How does opportunism actually act? Let us look to the text which we have just quoted:
Opportunism is characterized by the fact that at the critical moments in bourgeois society, which are precisely those for which the extreme watchwords of revolutionary action were provided, it «discovers» that it is necessary to fight for other objectives which, far from being those proper to the proletariat, require a coalition between its forces and a part of those of the bourgeoisie.
This definition gives us the fundamental characteristics of opportunism; however it would be false to conclude from this that opportunism appears only at those rare decisive moments; being a social and historical fact, it has material bases for a permanent role in the bourgeois society. Let us see the consequences of opportunist action:
The political consciousness of the workers is based above all on the strength and the continuity of the action of their class party. If thus at the opening of the decisive situations, the leaders, the propagandists and the press of the party suddenly begin to speak a new language –which means that the bourgeoisie has succeeded in mobilizing the opportunists in its favor, this causes a great confusion among the masses, and the almost unquestionable failure of any attempt at independent action.
The goal of opportunism is to disorientate the proletarian movement, to make it deviate, to cause its failure. If there is a real class movement, it means that its action is independent of the organizations of class collaboration and with even stronger reason of the openly bourgeois parties. To ruin this movement, the bourgeoisie must seek to disorientate it from the inside, i.e. base itself on the opportunist forces which may exist there, so that they sabotage the classist actions and drag this movement back into the orbit of collaboration, reformism and respect of the established order. This is what it succeeded in doing through Social-democratic opportunism, then finally through Stalinist and post-Stalinist opportunism.
In its initial revolutionary phase, the bourgeoisie fought not only against political feudalism and its superstructures, but also against the first independent workers’ associations (see the famous Le Chapelier law prohibiting trade unions during the French revolution); in the following phase of consolidation and capitalist expansion in the world which was the golden age of reformism, the bourgeoisie tolerated the workers’ associations and allowed their growth, while endeavouring to politically capture them by increasing amounts of social «democracy». In the third historical phase, the phase of imperialism, its attitude changes again. Let us quote our text once again:
At the imperialist stage, capitalism seeks to overcome its economic contradictions and to control all social and political developments by inflating its State apparatus inordinately; in the same way it modifies its action with regard to organized labor (...) at the third stage the bourgeoisie understands that it can neither remove them, nor to let them develop on an autonomous platform, and it proposes to incorporate them by any means into its State apparatus. Exclusively political at the beginning of the century, it becomes both political and economic in the imperialist era: the State of the capitalists and the owners is transformed into the State-capitalist and the State-employer. Within this vast bureaucratic apparatus, it provides gilded prisons for the chiefs of the labor movement. A thousand forms of arbitration, a thousand institutions of social assistance apparently behaving to maintain balance between classes, distance the leaders of the labor movement from the autonomous forces, and gradually integrate them into the bureaucracy of State. Demagogically these leaders continue to speak the language of class action and proletarian demands, but of course they have become unable of the least action against the bourgeois power.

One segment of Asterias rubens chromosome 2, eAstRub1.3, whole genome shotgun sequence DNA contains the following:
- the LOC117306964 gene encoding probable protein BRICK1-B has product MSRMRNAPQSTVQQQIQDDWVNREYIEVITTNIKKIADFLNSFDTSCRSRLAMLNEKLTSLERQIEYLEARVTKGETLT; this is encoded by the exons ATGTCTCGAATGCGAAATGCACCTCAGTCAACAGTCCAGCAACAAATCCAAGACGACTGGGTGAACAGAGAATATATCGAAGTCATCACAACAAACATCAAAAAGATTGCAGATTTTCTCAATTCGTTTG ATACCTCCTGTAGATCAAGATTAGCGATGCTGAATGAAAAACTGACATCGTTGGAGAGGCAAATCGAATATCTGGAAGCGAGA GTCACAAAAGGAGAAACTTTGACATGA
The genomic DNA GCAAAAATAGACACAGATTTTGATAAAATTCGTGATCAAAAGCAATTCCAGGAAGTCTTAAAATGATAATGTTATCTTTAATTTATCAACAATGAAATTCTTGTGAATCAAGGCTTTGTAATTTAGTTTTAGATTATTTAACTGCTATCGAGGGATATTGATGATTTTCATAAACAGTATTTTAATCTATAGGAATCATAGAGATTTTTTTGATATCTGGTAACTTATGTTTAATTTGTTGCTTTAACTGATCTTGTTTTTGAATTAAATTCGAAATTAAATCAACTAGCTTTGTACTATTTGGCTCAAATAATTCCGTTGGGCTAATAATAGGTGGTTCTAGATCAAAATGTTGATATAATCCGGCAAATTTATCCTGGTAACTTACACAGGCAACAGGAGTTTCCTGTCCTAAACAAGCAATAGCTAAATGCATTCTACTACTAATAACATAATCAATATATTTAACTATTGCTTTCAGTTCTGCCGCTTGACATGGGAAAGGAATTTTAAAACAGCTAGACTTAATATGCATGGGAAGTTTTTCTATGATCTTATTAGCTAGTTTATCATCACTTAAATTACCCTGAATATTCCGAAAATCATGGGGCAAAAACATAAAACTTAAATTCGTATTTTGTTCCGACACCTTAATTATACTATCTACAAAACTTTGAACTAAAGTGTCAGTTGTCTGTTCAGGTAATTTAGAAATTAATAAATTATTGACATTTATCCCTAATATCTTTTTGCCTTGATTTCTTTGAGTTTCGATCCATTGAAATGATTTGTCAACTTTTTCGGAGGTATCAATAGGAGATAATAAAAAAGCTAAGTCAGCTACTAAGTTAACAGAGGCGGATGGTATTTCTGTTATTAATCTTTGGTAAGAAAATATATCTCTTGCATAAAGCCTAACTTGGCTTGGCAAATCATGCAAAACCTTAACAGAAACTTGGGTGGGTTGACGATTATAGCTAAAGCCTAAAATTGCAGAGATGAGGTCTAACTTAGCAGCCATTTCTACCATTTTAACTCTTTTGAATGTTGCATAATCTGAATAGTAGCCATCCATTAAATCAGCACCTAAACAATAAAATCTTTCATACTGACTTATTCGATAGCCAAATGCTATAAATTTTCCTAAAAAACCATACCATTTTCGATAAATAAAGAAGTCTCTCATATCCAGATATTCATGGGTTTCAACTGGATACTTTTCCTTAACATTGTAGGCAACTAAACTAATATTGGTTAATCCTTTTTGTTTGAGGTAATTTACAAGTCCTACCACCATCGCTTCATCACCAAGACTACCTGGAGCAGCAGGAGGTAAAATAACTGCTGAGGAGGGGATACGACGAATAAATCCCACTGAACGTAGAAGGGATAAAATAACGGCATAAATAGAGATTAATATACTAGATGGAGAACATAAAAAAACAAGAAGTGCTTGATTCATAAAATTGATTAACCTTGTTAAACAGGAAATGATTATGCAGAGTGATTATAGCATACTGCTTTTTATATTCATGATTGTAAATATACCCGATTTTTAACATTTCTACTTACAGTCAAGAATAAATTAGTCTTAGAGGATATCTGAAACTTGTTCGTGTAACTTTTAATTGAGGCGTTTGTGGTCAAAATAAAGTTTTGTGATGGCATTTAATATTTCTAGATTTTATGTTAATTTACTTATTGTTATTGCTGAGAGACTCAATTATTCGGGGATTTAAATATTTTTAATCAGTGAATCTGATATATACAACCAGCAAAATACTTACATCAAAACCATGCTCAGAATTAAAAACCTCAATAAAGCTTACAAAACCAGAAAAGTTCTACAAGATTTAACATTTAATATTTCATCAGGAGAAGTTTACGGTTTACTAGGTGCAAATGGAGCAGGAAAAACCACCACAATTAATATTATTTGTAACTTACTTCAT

Stalinism, the worse wave of opportunism
The opportunist wave corresponding to the third period of the bourgeois cycle (imperialism) is thus characterized by a movement towards integration into the official state institutions by organized labor, initially the political organizations, then the organizations of immediate and trade union defense.
Compared to the preceding opportunist waves, Stalinism, which represented the forces of Russian national capitalism, found itself in a particular historical situation: that of having to destroy the most powerful revolutionary party, the one which constituted truly the superstructure of the world communist movement, the Bolshevik party, the party acting on its own terrain. This Russian national bourgeois objective was also a vital objective of the international bourgeois counter-revolution; Stalinism represented the Russian version of the international bourgeois counter-revolutionary offensive which was called Fascism in Italy, Nazism in Germany. Their class nature is identical, their objectives are the same, their methods are comparable – with the difference that Fascism and Nazism were the counter-revolution in mature capitalist countries (though unequally developed) where the proletariat had not yet succeeded in releasing itself from reformist praxis, while Stalinism was the counter-revolution in a country where a young capitalism still had in front of it bourgeois revolutionary tasks and where the proletariat had seized power; the support of world imperialism was thus necessary for it.